French Curve | “The French influence is strong in Morocco,” the homeowner says, “as [France] had a presence there for a long time. In the kitchen, we tried to reflect some of the French elements found in the more modern riads.”
The open-plan space follows the curve of the outdoor living area, which is accessible through the double doors. (A service kitchen is tucked behind this one to the right.) The owner had the carved-mahogany cabinet custom made to conceal a Thermador refrigerator and freezer—“I wanted [the room] not to look a lot like a kitchen,” she explains—and she designed a shapely center island to contain the La Cornue range.
The formal dining room includes steel-and-glass French doors that open to an outdoor terrace off the kitchen. “I liked the dramatic contrast of light and dark for this room,” says the owner, who conceived the design for the cotton-and-linen tented ceiling, from which hangs a contemporary pendant lamp by Murray’s Iron Works. “The ceiling’s diaphanous draped fabric evokes the feeling of dining in a modern Berber tent,” says Stein.
Master Class | The master bedroom is a lesson in centuries-old surface techniques. “The bed alcove features a traditional method that produces a lacelike surface from carved and shaped plasterwork of intricate, interlocking forms,” says Stein. “Most of the tadelakt was done in Morocco, then shipped over in containers,” adds the homeowner. “Once it was here, the artisans had to match it and get rid of all the seams, which took hours. They’re extremely detailed and organized.” (To show her appreciation to the artisans, she took them out one evening to a movie. “She came to pick them up,” recalls Stein, “and they were all wearing suits.”)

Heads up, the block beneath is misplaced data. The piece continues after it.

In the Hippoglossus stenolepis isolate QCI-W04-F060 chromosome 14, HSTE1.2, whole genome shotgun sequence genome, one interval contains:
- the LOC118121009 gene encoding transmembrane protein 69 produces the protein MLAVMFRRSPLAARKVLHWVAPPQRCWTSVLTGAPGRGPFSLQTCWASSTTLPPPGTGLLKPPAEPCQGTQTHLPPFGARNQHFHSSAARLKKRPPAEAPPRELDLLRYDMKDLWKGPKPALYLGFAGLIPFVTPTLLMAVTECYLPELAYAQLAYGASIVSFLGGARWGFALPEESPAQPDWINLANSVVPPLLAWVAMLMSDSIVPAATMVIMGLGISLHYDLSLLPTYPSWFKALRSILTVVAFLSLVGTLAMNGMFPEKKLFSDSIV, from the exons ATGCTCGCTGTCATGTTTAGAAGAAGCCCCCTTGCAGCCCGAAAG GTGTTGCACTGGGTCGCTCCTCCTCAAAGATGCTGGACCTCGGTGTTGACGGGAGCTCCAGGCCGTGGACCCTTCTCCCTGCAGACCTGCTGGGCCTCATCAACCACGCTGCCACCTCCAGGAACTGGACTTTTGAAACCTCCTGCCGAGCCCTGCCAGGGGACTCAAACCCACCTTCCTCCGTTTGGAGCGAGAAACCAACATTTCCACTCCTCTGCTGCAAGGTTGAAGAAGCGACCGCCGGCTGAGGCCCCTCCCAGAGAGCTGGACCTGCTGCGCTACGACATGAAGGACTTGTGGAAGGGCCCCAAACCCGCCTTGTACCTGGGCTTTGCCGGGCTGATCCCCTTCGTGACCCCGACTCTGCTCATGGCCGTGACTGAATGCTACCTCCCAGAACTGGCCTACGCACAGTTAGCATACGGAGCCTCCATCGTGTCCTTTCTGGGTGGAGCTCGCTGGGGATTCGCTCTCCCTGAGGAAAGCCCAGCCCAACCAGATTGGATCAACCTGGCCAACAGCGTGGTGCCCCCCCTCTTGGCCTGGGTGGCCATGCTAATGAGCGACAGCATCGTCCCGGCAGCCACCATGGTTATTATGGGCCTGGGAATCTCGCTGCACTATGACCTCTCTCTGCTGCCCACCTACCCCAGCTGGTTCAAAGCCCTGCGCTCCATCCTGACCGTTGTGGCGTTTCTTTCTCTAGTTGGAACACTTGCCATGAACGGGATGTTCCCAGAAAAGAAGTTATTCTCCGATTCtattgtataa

For the master bath, which opens to a tiled outdoor shower and private garden, Stein designed a painted-wood mashrabiya screen that allows light to filter into the more private bath areas. The tub, by the Spanish designer Jaime Hayon for Bisazza Bagno, is from Hydrology in Chicago. The homeowner brought new life to an old chair by covering it in Mongolian lambswool and spray-painting the legs silver. The doors and skylights are by (ARC)form.
Breaking Form | A stylistic departure from the home’s Moroccan aesthetic, the outdoor living area is a colonnaded nod to Roman architecture. “The loggia floor surface is intended to merge seamlessly with the water, and the immersion of the classically designed pillars accentuates that effect,” says Stein. The homeowner furnished the space—which her two grown daughters, friends, and extended family often use—with pieces from Kettal, Dedon, and the Palm Springs, Calif., shop Interior Illusions. Cahuilla Pools gave the circular swimming pool a Baja shelf for in-water lounging.
“I’ve done every interior style, from country French to ultra-über-modern,” says the owner. Now, with her finished Palm Desert estate, she can add Moroccan (with a dash of Roman) to that list. “To see it go from a plot of sand to this beautiful riad was pretty amazing,” she says, adding that her version of the traditional Moroccan house is an ideal fit for the neighborhood. “This community strides for uniqueness in architecture, and this house is definitely unique—there’s nothing like it here.”